Well…you get the picture. We reinforce early “words” (language sounds) all the time, and this reinforcement has a profound impact on language development. We do this intuitively because we just know it works. By reinforcing early singing, this mom is supporting her baby’s music development in the same way that she supports language development, and it’s such a gift to her baby.

Listen for your baby’s (or toddler’s, or older child’s) singing. (You might think it’s just talking, but I bet it’s also singing!) Whatever sounds you hear, echo them back–both the syllable and the pitch. The more you echo, the more they’ll sing again, and again, and again. You might even end up with your own two minutes of singing.

“My son loves those doo-doo songs!”

31 Jan


Last week, a mom came to class and told me that her son responds the most to the songs that have no words (you know, the ones that go, “doo-doo,” or “dee-dee,” or “la-la”). “He’ll try to sing along with them,” she said, “Or start singing them on his own.” This almost-two-year-old is in the thick of developing language skills, and he’s therefore naturally distracted by the words in the language-filled songs. So, when a song without words comes on, his language processing can take a break and he can just enjoy, and participate in, and play with the music. Sure enough, in class that day he “la-la’d” and “baa-baa’d” along when we started singing a “doo-doo” song (and I don’t mean a song about poop–I leave those to the grown-ups to make up at home!).

How great it is that this mom noticed the difference in her son when he heard the two different types of songs. She’s started singing more “doo-doo” songs to him at home, too, which is a beautiful honoring of what her son needs developmentally. Our children get tons of language reinforcement all day long in our language-filled culture. Being able to relax into the music of the songs without words is a wonderful musical gift to offer to our children in the middle of a “talky-talky” day.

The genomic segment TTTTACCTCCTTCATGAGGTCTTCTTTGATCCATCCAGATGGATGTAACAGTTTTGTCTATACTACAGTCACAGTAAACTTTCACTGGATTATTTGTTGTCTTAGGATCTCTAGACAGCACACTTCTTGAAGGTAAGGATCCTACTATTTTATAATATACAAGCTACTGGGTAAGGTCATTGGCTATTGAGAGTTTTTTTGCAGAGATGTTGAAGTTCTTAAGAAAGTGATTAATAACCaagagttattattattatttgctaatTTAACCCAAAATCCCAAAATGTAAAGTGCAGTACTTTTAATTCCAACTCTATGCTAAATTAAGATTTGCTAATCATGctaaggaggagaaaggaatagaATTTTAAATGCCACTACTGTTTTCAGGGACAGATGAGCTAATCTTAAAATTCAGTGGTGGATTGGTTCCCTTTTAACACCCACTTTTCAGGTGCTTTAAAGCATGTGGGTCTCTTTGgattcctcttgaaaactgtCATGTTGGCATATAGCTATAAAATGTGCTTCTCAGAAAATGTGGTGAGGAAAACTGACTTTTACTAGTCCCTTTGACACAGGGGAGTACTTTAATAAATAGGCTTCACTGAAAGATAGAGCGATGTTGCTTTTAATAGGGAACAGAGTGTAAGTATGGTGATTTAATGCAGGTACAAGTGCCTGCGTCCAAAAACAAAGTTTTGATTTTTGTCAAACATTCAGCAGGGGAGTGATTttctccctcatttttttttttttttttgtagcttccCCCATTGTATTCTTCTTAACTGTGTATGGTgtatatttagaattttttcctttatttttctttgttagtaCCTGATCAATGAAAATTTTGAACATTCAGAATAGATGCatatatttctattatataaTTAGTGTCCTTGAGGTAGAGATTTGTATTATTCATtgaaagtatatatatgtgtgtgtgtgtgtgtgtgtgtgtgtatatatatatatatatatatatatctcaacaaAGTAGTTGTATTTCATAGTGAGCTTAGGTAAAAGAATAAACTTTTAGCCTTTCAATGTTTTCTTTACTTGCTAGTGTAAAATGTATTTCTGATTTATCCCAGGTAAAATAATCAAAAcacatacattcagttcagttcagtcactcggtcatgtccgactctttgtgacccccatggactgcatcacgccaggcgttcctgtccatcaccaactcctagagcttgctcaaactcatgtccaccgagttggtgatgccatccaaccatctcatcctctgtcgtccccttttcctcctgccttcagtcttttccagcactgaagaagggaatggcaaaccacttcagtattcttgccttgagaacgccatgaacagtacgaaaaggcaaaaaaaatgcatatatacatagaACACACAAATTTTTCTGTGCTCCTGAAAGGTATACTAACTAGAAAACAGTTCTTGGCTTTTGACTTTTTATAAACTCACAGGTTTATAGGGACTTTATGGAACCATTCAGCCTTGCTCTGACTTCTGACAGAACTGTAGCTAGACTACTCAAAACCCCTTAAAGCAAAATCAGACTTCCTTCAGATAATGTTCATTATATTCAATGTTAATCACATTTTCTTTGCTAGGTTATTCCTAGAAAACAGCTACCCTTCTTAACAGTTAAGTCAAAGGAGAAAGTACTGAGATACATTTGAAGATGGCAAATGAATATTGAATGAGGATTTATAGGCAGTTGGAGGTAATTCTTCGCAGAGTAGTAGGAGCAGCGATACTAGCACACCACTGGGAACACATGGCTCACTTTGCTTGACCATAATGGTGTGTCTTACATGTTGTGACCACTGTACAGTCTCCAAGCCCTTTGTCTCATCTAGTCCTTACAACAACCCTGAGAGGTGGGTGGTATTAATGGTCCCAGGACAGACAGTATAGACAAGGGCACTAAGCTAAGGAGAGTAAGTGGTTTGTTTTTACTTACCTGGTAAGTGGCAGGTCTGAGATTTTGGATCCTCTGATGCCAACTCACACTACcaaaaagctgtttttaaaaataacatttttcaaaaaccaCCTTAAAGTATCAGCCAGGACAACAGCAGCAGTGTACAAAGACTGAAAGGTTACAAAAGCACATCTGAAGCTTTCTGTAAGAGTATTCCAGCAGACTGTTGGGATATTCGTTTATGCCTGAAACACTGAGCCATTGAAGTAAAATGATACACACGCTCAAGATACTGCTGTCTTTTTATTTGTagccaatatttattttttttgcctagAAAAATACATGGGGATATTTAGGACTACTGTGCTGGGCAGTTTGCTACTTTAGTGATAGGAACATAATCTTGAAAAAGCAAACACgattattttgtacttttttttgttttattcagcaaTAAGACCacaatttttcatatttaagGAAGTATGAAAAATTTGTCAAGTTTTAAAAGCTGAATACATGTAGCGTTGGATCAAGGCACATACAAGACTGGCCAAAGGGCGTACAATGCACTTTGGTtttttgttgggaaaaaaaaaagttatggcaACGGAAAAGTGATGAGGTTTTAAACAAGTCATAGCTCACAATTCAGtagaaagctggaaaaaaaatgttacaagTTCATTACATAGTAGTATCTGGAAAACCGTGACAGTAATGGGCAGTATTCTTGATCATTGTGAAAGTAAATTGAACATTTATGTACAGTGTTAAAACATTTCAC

“My baby flies over the ocean…”

24 Oct

The past couple of weeks, I’ve seen a lot of flying babies in my classes. This is mostly because I took great liberties with “My Bonnie” and led it in class as a dance-around-the-room song, including the verse, “My Bonnie flies over the ocean, my Bonnies flies over the sea…” Without fail, the grown-ups with babies held them under their bellies and zoomed those little ones around the room like private jets. While babies love this flying motion in general, they especially respond to being “flown” towards another person, another baby/child, or towards a mirror. So, when we sang, “Bring back, bring back, oh bring back my Bonnie to me, to me,” some of us swung, some of us ran, but the babies all flew to the middle of the room — right towards other adults, toddlers or babies. The smiles and squeals have been priceless.

Developmentally, babies are working on being comfortable separating from their important grown-ups, and this in-and-out flying supports that development. Moving rhythmically close and then far, close and then far, etc. allows the baby to predict the coming and going (precisely because the movement is rhythmic). Prediction gives the baby a sense of having more control, of knowing what to expect. That predicting and knowing can help ease the process of separation, even just a little. So, our flying game in class is supporting not only their music development but also their brain/social development.


Turn your baby (or toddler, or older child, if you’ve got the strength!) into an airplane and fly them here and there while you sing or dance to music. To amplify the effect, zoom your child in-and-out towards another adult, towards a sibling, or towards the mirror. If nothing else, your biceps will be ready to separate from the flying game by the time you’re done!

The Hiking Trails of the Brain

6 Sep